Unless you have a rare pass to the paddock, you have limited opportunities to meet your favourite rider, take a photo, or ask for an autograph. But it's not impossible, so don't give up. Here are our tips:
Some riders participate in the program in fan zones, as their advertising contracts prescribe. In particular, keep an eye on the social networks of the organiser, teams, riders and sponsors that support your favourite. There you will find out when and where you can catch your idol.
In front of the circuit
Some of the riders do not sleep on the circuit but in hotels. The parking lots near the main entrance are usually reserved for holders of the most prestigious parking passes, which include the riders. You can try to wait nearby; however, get there early. The riders usually arrive at the circuit before the start of the race programme each day to avoid congestion.
There are differences between racers and how they treat fans. Therefore, you should always follow a few basic guidelines. Firstly, never delay racers if they want to go somewhere. They are under a lot of pressure, and if they don't want to stop with you, don't demand it or get angry with them.
If you want an autograph, your chances increase when you have an official rider's merchandising to sign. Anonymous t-shirts, bras, paper or skin are the way to get a rider's "pass" on you, as more fans are waiting for his signature.
Do you want a photo with a racer? It's certainly not out of the question, but be considerate again. The better option is always to have someone else take your picture. If you want a selfie, always consider the racer's personal space. Not everyone likes to be hugged by strangers, especially when there are dozens of them.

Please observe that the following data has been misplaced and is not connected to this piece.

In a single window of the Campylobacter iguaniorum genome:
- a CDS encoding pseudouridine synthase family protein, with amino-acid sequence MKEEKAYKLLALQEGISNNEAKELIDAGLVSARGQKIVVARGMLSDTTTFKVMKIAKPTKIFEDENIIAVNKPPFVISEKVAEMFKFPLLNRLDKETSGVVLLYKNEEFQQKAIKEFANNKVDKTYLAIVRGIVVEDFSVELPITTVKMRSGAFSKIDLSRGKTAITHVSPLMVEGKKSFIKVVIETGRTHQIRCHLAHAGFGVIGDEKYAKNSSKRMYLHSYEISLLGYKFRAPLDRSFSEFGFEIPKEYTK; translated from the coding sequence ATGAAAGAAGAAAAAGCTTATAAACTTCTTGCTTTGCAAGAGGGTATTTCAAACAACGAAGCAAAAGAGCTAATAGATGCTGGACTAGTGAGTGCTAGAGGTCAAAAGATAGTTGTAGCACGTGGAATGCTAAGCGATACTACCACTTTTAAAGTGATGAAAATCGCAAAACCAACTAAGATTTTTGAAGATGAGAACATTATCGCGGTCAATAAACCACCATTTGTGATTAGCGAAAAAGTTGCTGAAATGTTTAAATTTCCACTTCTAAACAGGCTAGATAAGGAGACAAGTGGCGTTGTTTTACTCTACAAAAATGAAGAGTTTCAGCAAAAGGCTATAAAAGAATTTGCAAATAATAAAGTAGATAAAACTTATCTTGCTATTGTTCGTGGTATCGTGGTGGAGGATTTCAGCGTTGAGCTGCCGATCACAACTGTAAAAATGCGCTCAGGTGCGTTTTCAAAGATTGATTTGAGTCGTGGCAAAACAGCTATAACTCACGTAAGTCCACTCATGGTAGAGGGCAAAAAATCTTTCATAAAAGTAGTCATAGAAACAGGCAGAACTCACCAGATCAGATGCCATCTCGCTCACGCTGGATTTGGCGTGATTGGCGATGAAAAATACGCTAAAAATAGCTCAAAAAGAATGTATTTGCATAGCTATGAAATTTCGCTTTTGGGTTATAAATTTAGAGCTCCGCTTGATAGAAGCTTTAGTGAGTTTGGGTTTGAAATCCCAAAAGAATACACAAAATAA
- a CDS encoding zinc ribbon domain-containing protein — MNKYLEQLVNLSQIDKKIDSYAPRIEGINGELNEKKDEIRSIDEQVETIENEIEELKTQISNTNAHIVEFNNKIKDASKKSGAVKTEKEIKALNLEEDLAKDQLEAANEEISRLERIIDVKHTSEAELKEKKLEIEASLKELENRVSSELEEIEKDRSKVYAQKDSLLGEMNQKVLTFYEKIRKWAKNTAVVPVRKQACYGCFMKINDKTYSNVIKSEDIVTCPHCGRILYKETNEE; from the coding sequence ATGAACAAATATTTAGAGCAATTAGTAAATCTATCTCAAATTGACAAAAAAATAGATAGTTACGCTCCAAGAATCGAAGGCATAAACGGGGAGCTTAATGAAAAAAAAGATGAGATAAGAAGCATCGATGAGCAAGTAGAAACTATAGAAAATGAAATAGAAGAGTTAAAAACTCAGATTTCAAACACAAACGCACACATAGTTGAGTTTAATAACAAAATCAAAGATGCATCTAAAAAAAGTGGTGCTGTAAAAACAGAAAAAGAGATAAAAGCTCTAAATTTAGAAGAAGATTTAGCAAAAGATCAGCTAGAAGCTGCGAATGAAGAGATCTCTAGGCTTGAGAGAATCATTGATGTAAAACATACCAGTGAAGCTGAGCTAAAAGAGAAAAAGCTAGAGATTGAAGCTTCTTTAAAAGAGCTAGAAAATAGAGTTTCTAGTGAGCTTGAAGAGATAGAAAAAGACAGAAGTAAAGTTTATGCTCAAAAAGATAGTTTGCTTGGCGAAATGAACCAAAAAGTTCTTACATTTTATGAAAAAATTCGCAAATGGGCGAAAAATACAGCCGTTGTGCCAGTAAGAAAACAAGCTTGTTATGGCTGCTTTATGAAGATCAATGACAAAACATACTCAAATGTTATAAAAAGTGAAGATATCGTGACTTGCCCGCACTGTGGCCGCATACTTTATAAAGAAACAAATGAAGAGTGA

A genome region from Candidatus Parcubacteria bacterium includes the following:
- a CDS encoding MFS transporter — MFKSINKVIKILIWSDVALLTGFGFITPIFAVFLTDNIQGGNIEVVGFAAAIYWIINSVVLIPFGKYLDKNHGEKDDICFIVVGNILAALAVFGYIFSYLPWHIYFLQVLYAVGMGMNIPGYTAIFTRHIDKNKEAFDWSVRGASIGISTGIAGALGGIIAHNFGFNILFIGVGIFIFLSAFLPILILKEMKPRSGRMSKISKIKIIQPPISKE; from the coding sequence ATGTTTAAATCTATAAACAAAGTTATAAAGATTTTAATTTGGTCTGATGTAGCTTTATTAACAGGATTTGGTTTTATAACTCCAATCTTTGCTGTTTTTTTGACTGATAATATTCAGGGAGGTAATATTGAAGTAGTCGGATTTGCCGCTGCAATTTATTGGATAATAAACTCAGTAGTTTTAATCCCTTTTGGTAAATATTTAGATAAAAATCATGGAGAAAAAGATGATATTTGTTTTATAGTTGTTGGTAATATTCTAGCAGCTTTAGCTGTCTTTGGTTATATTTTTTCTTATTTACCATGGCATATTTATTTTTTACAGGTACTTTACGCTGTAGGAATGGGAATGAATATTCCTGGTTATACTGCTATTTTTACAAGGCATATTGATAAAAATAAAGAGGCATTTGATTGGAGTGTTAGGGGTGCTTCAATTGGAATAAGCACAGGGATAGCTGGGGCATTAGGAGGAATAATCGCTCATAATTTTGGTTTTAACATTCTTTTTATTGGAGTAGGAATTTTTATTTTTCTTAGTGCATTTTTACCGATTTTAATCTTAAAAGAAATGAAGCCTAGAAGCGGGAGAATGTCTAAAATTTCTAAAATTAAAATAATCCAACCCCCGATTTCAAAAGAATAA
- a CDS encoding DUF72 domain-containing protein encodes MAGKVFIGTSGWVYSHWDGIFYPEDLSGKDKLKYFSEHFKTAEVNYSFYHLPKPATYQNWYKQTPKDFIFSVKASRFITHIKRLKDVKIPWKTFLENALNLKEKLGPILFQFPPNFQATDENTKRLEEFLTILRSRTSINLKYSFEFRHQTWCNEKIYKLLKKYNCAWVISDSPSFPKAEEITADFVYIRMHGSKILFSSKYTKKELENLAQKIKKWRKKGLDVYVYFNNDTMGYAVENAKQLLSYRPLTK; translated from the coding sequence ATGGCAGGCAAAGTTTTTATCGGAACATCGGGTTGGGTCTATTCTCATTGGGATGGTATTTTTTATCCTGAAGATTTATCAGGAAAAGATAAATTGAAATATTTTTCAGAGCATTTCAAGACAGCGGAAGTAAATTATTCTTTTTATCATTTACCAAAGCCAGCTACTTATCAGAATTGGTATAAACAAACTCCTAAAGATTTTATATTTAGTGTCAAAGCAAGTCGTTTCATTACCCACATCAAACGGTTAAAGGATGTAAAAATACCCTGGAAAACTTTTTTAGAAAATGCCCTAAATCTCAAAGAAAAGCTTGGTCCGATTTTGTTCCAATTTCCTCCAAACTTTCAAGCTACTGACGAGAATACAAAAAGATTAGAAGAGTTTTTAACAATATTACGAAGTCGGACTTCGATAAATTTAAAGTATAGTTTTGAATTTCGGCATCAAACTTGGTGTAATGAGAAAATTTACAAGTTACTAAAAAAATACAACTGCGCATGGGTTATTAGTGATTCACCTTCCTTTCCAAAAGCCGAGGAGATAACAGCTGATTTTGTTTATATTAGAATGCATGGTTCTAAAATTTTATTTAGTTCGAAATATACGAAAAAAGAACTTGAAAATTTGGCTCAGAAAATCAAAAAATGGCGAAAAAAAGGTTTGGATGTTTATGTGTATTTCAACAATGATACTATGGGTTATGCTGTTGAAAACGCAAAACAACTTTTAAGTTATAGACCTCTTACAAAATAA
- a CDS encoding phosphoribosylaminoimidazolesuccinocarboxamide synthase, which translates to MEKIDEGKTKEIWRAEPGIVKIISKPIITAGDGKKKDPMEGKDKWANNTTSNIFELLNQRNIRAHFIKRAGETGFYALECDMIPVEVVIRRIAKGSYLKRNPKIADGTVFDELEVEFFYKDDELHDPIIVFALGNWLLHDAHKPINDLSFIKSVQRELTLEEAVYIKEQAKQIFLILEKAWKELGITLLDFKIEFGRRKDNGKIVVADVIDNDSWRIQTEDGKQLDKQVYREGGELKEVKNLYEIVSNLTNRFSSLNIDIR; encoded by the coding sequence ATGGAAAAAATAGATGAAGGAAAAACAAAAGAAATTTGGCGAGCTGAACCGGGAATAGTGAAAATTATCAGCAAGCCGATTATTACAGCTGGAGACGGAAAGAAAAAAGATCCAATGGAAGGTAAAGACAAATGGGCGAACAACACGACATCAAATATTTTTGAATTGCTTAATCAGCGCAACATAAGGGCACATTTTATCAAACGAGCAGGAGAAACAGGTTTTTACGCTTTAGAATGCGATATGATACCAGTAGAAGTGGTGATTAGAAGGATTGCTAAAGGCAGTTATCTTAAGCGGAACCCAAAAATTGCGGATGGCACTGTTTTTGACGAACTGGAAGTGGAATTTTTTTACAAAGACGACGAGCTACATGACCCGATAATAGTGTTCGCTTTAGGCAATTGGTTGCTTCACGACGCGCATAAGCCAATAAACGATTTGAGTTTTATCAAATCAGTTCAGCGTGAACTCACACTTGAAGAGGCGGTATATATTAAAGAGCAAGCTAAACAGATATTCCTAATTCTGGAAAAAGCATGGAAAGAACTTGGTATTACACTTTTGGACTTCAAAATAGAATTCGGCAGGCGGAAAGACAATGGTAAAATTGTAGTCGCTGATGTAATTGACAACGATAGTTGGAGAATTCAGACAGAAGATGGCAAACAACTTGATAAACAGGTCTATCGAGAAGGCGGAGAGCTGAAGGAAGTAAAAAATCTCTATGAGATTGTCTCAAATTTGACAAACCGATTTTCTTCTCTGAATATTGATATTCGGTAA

One thing in MotoGP racing is that if you think of a great idea, tens of thousands of other people usually think of the same thing. Run to the bathroom on a short break? Have lunch? Everybody wants to do that. Try to tailor your schedule differently than everyone else. Be anticipatory with eating or peeing so you don't spend the best part of the day in a queue outside the toilets.
In our grandstand guide, you will always find tips on where to go and what you can see from a given grandstand. It's a good idea to know what you're interested in beforehand. If you want to be as close to the track as possible or are a keen amateur photographer and want the best shot, plan accordingly, what ticket you'll buy and how you'll move around. Seat tickets usually include general admission, so it's no problem to watch the Spanish MotoGP from multiple locations throughout the weekend.
Another thing to watch out for when planning your circuit movements - distances on the circuit can be pretty long, and some transitions between stands can take tens of minutes, especially if many people are on the circuit. Instead, try to keep transitions as short as possible.
Some races organise a so-called "track invasion" after the race. The organisers open the track entrances for fans, who can watch the podium ceremony directly below the podium. In our guide to the fan zones and fan programme, you can always find whether this also applies to the race you are going to. If this experience is the highlight of your day, choose the stands closest to the podium so you won't miss it.
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